When these two men began their mission, not much was known about the disease, nor had the genes even been identified. Now headquartered in Kansas City, millions of dollars have been invested to allow researchers to continue this exciting quest and over the course of the past 35 years, hope is transforming into promise. It was Dr. Grantham and Mr. Bruening who paved the way, inspiring myriad fundraisers over the years which has resulted in the millions of dollars donated to their cause. These funds have generously allowed a host of researchers, clinicians, volunteers and more to work towards finding a cure for PKD.

On a local level, the Kansas City Chapter of the PKD Foundation, which serves as an excellent resource for patients and families alike, hosts a variety of fundraisers throughout the year. Its major fundraiser, the Walk for PKD, raises approximately $55,000 – $60,000 locally each year. Annually, the Walk for PKD raises nearly $2 million dollars on a national level as other PKD Chapters host Walk for PKD events across the United States.

Among the Foundation’s many trusted advocates and scientific resources today include Alan Yu, M.D., and David Baron, Ph.D. These two gentlemen stand among a distinguished list of researchers, are Vicente Torres, M.D., Jim Calvet, Ph.D., Ronald Perrone, M.D., Terry Watnick, M.D., Arlene Chapman, M.D., Steve Somlo, M.D., Greg Germino, M.D., and many others. The Foundation has also been supported by numerous institutions, such as the Mayo Clinic Translational PKD Center, the University of Kansas, Yale University, Emory University, the University of Chicago and the University of Maryland.

“This is a Kansas City success story,” stated Dr. Alan Yu, who is a general nephrologist and the Medical Director of the internationally- acclaimed University of Kansas Medical Center Jared J. Grantham Kidney Institute. “All of the basic science started here at the University of Kansas Medical Center with Dr. Grantham, considered the father of PKD research. He did the work that formed the basis of the discovery of this new drug. It was his colleague, Dr. Vincent Gattone, who had the idea to repurpose this class of drug for PKD and for which KU owns the patent. Many of the clinical trials originated at KU or participated in a large consortium as such. It’s a very inspiring story. Although a cure is not imminent, it is a hot topic of research within the kidney community, thanks to Dr. Grantham.”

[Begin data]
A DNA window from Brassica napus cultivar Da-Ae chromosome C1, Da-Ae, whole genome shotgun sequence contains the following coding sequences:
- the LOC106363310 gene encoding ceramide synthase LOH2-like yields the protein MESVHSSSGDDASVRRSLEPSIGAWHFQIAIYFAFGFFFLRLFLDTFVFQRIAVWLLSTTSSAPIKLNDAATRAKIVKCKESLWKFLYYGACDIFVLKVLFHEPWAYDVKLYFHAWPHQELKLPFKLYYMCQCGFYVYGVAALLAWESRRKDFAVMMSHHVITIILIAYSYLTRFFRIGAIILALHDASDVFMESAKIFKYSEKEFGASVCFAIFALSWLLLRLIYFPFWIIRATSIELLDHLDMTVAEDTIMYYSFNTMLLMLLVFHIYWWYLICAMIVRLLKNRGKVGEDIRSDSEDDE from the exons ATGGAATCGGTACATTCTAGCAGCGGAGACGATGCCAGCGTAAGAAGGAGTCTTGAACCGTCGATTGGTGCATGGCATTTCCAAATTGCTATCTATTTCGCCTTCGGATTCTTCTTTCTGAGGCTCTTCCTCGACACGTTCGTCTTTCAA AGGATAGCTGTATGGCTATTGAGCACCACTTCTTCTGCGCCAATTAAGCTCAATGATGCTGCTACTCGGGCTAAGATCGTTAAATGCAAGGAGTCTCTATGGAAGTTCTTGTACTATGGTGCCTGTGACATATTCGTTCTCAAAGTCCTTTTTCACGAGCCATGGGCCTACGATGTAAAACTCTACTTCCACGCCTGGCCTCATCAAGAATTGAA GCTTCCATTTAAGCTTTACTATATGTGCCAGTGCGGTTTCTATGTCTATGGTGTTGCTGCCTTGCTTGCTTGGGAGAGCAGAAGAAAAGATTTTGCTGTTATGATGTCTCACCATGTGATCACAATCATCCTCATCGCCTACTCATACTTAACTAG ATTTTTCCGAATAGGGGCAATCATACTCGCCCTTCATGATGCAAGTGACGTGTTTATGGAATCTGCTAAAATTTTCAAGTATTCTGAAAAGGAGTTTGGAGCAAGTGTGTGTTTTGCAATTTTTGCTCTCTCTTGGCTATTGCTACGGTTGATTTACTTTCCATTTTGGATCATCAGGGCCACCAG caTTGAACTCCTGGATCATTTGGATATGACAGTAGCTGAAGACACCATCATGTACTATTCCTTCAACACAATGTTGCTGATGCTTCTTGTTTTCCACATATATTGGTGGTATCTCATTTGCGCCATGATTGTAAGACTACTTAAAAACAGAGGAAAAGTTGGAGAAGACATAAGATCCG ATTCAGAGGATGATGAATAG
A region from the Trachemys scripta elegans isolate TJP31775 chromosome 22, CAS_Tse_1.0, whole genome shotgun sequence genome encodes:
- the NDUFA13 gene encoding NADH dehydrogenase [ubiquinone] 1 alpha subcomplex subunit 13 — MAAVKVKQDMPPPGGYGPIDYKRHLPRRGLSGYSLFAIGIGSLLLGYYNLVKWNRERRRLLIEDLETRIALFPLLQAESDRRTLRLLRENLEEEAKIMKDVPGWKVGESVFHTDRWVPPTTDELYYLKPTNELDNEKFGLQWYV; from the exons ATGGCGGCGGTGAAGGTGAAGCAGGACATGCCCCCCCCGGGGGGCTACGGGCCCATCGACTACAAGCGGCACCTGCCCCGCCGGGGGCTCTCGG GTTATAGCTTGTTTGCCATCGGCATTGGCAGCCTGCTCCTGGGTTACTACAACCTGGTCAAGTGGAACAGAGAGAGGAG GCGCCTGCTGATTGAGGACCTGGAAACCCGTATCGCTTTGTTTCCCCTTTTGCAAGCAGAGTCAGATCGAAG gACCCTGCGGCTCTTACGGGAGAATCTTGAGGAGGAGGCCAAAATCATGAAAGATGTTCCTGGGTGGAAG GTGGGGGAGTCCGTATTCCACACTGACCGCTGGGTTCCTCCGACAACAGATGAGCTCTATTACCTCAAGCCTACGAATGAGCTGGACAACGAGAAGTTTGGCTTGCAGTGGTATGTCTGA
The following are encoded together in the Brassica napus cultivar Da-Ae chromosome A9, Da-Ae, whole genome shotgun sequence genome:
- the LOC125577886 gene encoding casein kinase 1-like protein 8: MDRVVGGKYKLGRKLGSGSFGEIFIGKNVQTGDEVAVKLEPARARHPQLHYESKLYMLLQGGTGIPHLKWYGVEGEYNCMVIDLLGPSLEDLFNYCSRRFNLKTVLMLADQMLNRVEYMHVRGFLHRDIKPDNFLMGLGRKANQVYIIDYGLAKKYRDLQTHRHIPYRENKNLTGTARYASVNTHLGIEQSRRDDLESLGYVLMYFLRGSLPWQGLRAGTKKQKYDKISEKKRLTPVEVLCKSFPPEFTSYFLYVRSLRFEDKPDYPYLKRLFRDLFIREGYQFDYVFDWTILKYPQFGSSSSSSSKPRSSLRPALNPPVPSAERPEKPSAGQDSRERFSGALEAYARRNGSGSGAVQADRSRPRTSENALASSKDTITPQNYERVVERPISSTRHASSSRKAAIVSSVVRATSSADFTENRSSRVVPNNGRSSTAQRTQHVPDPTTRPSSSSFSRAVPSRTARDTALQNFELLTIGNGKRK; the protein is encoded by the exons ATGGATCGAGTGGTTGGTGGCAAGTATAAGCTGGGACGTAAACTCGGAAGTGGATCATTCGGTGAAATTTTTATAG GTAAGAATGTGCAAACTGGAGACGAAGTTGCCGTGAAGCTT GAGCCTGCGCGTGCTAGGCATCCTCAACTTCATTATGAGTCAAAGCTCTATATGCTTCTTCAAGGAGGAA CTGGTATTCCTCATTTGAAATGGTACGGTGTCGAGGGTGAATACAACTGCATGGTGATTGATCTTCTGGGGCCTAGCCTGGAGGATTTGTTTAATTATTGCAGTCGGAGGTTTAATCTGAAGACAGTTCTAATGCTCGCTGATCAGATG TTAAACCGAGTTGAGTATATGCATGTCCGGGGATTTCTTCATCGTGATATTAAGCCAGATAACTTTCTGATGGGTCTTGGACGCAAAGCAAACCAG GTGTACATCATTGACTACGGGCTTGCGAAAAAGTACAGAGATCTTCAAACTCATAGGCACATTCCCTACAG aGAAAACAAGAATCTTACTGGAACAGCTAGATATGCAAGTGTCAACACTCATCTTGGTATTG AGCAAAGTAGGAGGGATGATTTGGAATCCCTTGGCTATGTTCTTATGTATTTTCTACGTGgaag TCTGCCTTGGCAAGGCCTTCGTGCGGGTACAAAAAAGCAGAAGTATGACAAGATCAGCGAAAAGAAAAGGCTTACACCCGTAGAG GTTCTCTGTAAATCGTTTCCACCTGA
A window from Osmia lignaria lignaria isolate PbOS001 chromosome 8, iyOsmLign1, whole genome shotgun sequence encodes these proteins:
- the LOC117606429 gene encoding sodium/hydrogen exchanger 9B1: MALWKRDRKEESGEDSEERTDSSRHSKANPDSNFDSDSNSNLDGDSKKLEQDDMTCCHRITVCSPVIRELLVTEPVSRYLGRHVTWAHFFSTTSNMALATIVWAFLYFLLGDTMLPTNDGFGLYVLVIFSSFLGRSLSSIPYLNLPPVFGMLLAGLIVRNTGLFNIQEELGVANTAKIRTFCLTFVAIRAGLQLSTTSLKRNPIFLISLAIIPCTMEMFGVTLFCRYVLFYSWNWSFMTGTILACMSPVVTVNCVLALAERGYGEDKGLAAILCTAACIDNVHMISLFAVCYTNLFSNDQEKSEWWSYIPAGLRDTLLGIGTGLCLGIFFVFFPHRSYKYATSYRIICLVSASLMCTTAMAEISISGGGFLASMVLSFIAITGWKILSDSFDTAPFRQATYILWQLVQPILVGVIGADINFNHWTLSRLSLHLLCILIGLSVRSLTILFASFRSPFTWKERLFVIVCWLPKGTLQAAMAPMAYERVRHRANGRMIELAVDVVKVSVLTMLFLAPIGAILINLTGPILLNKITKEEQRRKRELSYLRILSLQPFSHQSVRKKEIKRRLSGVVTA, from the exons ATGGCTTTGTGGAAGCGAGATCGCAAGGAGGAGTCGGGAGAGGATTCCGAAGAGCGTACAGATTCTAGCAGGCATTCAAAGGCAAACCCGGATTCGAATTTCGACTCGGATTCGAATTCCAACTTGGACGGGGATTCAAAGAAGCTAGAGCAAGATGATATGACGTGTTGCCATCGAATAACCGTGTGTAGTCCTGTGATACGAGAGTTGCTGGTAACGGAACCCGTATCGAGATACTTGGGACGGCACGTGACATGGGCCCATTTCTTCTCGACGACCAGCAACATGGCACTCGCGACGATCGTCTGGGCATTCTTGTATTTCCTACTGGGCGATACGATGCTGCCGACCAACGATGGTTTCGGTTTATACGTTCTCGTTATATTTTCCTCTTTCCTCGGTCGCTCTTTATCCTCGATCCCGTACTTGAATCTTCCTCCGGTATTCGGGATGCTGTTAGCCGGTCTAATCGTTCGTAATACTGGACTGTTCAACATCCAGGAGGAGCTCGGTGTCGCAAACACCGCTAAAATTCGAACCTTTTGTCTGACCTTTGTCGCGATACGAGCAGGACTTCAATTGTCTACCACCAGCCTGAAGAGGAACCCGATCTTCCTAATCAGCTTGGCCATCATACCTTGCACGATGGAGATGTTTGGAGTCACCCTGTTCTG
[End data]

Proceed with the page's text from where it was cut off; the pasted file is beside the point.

Providing further insight into the newly-approved drug, Dr. Yu indicated, “This drug is essentially the same drug used to treat hyponatremia (a condition that occurs when sodium levels in the blood are too low) but under a different brand name. It will be used (for PKD patients) in different ways. The primary goal of the drug is to prevent kidneys from deteriorating to the point of the patient needing dialysis or a kidney transplant.”

Dr. Baron, Chief Scientific Officer of the PKD Foundation, has a distinguished background in biomedical sciences and drug development and has been highly instrumental in the advocacy of research for PKD. As a PKD patient himself and an advocate for others, he reflected on the reach this disease has throughout the United States and on a global level.

“The dominant version, ADPKD, is the most common monogenetic potentially fatal disease of all,” he emphasized. “Between 500,000 and 600,000 people in the U.S. and over 12.5 million worldwide have the disease. It is an equal opportunity mutation and can be found in all races, demographics, and geographies.”

However, Dr. Baron noted that although the disease is a common genetic illness, the FDA refers to it as a rare or orphan disease.

“And of all the rare and orphan diseases, there are treatments and cures for only about five percent of them,” he expressed.

Does Dr. Baron visualize a cure in the future? Certainly, and while perhaps not in the immediate future, he does maintain optimism in that regard.

“A cure is definitely something to think about, especially with the advances we have in stem cell technology and new innovations such as CRISPR,” he indicated.

Now that the new drug to treat this disease has been approved, what does that mean for PKD patients?

“Unlike any other chronic kidney disease, with PKD the kidneys grow over time as the cysts grow, bumping up on and crowding out normal kidney tissue to the point where the cystic kidney can no longer function,” explained Dr. Baron. “Tolvaptan blocks the receptors in the kidney for the hormone secreted by the pituitary gland in the brain that ‘instructs’ the kidney to conserve water. In ADPKD, this hormone, vasopressin, causes cysts to grow instead of conserving body water. If you can decrease cyst growth over time, you can delay fate – the requirement for dialysis or transplant.”

The ideal candidate for the new drug, according to Dr. Baron, would be a younger adult patient who has rapid disease progression, but does not yet need renal replacement therapy.

“Not all PKD patients will need a transplant or dialysis,” Dr. Baron said. “If a patient is young and has large kidneys, he or she will benefit most from this drug.”

It should be noted tolvaptan has been approved for the treatment of ADPKD in Japan, Canada and Europe. Now that it has been approved in the United States, Dr. Cowley asserted it will “undoubtedly not be the last therapy for PKD and perhaps not the best. But it is the first. And for that we can all be proud and grateful.”

Even though a cure is not yet in sight, the PKD Foundation maintains its clear vision that one day, it will end PKD. By partnering with the PKD Foundation, you can turn your compassion into action and become a Hero for Hope today.

1001 E. 101st Terrace, Suite 220, Kansas City, MO 64131